The long-term plan was always to go back to school, and eventually, I did. However, my sabbatical lasted longer than expected. I spent my time working a wonderful job as a server in a restaurant, with some of the best people I could ask for. My life was actually better than I expected it to be. I made enough for my own apartment, I had made some incredible friendships, the work was hard but not necessarily time-consuming. I was extremely happy for about four years. Then that little voice in the back of my head got louder, telling me that no, this wasn’t enough. I needed to get back on track and figure out what I wanted to do with my life.

The foundations that I had created up to my now mid-20s led to the successes in my late 20s. I did go back to school, back to the same school I had flunked out of, and this time was able to graduate with distinctions. I have a Bachelor’s degree in Communications with a Major in Journalism. I was able to leverage that degree into a marketing position that I’ve been at for nearly three years. Now, at 30, that same little voice in the back of my head is getting louder once again. I know I’m not done yet.

I decided, once again, to go back to school. Rather than looking for something that would get me “a career that would provide enough” I know I want to find something that is fulfilling. Something that will make a difference, that will hopefully make the world just a little bit better. Going for a Master’s degree was something I never intended, even though I know that door was open to me based on the grades I had achieved. I knew I would be able to fulfill my goal of living a comfortable, lazy life with the education I had received. And I have. I was lucky enough to meet the love of my life, we own a beautiful home together and have the sweetest dog. I have accomplished the goals that I had set out for myself. What I never expected was for those goals to change.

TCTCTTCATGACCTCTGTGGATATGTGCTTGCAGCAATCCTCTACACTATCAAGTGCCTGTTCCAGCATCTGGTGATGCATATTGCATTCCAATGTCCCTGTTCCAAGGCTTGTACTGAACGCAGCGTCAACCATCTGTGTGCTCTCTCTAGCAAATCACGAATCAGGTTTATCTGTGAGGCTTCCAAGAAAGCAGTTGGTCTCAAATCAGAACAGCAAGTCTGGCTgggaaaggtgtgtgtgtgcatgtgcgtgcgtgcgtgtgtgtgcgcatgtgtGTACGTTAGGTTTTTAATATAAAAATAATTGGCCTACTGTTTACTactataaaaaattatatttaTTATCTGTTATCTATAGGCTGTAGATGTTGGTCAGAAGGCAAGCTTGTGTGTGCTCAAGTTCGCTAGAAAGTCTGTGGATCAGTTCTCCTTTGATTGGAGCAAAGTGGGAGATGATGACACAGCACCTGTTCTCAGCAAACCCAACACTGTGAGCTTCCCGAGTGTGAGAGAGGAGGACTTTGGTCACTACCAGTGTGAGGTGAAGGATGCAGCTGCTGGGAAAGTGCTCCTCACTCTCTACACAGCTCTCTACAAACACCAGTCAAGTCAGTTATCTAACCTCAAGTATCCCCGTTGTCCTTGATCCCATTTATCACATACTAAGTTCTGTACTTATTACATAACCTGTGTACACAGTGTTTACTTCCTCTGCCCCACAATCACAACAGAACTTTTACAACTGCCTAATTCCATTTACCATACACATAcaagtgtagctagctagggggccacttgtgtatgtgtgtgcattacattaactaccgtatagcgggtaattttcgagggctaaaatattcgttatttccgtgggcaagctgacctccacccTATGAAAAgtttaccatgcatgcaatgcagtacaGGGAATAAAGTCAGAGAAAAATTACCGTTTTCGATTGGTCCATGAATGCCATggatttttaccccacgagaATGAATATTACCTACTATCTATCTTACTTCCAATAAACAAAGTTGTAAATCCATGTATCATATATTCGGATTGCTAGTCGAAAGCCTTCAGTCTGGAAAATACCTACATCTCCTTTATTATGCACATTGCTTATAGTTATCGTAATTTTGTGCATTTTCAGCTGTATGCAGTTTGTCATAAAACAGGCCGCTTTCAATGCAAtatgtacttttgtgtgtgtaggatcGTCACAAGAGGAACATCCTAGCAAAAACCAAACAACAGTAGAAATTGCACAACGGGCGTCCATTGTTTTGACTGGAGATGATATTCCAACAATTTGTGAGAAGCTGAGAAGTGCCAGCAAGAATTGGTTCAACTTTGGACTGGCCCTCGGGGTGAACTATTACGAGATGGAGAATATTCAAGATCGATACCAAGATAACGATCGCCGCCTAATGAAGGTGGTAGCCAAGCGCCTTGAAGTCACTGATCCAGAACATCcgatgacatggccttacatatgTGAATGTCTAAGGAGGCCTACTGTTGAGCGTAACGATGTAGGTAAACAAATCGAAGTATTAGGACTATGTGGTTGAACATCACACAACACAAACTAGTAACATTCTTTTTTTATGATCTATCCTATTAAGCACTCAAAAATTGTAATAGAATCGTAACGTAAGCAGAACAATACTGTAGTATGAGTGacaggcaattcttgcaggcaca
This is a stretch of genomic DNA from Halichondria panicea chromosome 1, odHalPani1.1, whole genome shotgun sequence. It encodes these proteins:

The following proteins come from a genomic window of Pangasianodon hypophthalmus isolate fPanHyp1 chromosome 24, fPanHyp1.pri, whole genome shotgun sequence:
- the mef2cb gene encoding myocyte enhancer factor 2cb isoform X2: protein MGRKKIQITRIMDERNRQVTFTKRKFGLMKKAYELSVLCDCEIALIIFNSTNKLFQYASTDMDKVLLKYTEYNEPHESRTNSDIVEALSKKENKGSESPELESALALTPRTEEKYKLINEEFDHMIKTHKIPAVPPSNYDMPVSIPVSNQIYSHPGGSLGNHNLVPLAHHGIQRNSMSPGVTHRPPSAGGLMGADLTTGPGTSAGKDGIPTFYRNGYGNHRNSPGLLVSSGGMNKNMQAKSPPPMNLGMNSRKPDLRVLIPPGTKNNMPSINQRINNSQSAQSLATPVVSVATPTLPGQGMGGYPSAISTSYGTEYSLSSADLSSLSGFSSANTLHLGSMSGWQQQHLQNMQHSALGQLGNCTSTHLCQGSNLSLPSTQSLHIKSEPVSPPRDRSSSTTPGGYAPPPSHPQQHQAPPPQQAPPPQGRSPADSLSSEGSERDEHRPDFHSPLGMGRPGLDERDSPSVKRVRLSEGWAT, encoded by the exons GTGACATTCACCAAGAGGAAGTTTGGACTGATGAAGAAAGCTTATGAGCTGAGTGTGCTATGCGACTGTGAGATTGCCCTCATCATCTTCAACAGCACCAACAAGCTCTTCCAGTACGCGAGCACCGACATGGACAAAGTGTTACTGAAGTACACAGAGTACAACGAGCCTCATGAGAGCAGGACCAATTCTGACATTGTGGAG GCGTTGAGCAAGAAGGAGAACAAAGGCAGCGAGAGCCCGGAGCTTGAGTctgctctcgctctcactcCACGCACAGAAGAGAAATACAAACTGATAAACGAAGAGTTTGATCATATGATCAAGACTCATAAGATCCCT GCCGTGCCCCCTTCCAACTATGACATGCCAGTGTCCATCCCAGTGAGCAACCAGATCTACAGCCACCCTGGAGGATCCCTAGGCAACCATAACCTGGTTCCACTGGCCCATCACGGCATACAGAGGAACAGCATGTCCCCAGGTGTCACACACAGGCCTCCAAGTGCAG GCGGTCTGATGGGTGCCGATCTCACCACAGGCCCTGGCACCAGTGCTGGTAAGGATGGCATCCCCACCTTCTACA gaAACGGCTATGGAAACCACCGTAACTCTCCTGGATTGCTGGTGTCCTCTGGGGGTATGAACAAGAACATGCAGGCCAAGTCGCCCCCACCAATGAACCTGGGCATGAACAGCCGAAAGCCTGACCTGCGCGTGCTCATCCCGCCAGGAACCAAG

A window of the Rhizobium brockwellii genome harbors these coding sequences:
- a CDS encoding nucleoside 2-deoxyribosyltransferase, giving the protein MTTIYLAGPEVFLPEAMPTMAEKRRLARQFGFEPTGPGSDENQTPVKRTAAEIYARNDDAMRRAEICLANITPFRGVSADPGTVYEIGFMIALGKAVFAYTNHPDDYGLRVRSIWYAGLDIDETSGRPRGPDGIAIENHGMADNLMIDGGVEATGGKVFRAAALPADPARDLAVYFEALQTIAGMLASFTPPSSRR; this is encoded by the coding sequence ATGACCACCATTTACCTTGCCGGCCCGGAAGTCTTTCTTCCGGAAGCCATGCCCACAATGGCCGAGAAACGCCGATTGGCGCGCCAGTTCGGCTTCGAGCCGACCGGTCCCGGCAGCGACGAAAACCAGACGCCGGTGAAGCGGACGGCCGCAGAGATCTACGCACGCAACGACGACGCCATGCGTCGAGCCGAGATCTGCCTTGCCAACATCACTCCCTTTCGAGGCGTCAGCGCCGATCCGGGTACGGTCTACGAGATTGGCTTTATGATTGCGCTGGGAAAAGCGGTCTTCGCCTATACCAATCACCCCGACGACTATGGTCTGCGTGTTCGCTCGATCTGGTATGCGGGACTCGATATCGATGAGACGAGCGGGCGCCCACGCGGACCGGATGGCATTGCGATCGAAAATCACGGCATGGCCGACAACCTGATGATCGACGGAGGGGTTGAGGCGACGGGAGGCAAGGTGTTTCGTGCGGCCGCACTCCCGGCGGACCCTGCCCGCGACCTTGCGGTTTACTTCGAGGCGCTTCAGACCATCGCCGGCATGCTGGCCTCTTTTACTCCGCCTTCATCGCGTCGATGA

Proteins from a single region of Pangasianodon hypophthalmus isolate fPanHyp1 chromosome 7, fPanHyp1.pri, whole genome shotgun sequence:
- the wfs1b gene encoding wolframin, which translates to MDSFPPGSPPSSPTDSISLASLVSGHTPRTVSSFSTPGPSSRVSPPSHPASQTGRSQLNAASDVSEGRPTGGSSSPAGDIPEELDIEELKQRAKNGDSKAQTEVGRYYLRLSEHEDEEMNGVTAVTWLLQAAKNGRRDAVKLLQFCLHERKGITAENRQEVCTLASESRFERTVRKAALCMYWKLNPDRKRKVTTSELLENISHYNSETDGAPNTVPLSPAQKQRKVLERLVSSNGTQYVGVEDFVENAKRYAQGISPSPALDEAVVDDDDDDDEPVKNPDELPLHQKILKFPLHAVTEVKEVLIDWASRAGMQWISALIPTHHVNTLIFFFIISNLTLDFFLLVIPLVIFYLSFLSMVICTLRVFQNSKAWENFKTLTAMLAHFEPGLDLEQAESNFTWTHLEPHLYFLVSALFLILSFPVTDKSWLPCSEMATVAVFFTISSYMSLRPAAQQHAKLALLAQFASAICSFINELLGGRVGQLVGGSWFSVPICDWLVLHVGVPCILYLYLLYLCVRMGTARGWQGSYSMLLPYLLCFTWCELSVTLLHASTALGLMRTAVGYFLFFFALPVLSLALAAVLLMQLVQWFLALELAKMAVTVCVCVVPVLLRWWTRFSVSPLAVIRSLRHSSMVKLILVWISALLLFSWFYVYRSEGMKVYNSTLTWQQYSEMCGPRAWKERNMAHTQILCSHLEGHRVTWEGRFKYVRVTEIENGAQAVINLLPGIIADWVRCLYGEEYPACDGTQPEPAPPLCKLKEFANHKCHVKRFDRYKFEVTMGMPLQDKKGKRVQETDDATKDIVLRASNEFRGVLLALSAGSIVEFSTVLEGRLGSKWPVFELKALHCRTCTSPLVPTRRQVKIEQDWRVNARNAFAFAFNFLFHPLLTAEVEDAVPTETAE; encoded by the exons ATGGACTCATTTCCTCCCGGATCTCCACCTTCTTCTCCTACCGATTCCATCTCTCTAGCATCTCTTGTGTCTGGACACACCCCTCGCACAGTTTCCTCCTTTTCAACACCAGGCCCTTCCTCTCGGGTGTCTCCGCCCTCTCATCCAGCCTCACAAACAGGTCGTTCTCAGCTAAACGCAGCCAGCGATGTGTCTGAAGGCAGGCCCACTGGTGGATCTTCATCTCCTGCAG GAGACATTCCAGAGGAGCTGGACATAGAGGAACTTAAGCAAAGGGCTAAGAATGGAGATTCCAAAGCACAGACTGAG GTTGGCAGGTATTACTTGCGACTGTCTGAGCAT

So, at 30, I’m deciding to reinvent myself. There’s still so much that I want to be able to achieve, hobbies I want to try, and so much left to learn. We are truly lucky to live in a world where so much is attainable to us, provided we have the motivation to pursue them. It is easy to learn new things, but so much harder to get up and get started. I have learned so much in the last decade. I have created for myself a solid foundation on which I can continue to grow.

So to answer the question, yes I believe you can reinvent yourself in your 30s. And in your 40s, and 50s because life is about learning. Life is about figuring out what works for you, and more importantly, figuring out what doesn’t work and having the discipline to change it. It takes courage to look inward and say this is not working for me anymore. Your changes don’t have to be as drastic as mine; it could be as simple as saying these pants aren’t working for me anymore, and going out and finding a new pair of Levi’s. That realization prompted action, and admitting to yourself that something is not working is also telling yourself that you are ready to change that thing.

I recognize now, at 30, that the foundation I started building in my 20s is not yet complete. And, while solid, it continues to want to grow bigger. I wonder what my goals will be at 40?